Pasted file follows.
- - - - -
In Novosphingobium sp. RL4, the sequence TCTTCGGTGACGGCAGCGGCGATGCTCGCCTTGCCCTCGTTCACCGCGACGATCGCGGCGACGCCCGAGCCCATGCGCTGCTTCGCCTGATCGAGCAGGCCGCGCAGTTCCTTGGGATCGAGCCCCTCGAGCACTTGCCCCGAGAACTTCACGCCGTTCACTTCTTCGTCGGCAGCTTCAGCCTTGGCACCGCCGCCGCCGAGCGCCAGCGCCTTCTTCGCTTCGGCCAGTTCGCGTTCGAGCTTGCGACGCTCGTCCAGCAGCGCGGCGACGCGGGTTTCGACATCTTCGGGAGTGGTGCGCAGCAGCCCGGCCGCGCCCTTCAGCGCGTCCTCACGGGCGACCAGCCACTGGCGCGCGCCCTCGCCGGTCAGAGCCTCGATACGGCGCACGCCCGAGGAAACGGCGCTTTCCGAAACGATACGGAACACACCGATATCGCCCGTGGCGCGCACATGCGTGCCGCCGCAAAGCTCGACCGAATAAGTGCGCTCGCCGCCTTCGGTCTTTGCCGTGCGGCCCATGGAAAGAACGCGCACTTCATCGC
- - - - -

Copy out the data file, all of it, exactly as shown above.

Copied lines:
In Novosphingobium sp. RL4, the sequence TCTTCGGTGACGGCAGCGGCGATGCTCGCCTTGCCCTCGTTCACCGCGACGATCGCGGCGACGCCCGAGCCCATGCGCTGCTTCGCCTGATCGAGCAGGCCGCGCAGTTCCTTGGGATCGAGCCCCTCGAGCACTTGCCCCGAGAACTTCACGCCGTTCACTTCTTCGTCGGCAGCTTCAGCCTTGGCACCGCCGCCGCCGAGCGCCAGCGCCTTCTTCGCTTCGGCCAGTTCGCGTTCGAGCTTGCGACGCTCGTCCAGCAGCGCGGCGACGCGGGTTTCGACATCTTCGGGAGTGGTGCGCAGCAGCCCGGCCGCGCCCTTCAGCGCGTCCTCACGGGCGACCAGCCACTGGCGCGCGCCCTCGCCGGTCAGAGCCTCGATACGGCGCACGCCCGAGGAAACGGCGCTTTCCGAAACGATACGGAACACACCGATATCGCCCGTGGCGCGCACATGCGTGCCGCCGCAAAGCTCGACCGAATAAGTGCGCTCGCCGCCTTCGGTCTTTGCCGTGCGGCCCATGGAAAGAACGCGCACTTCATCGC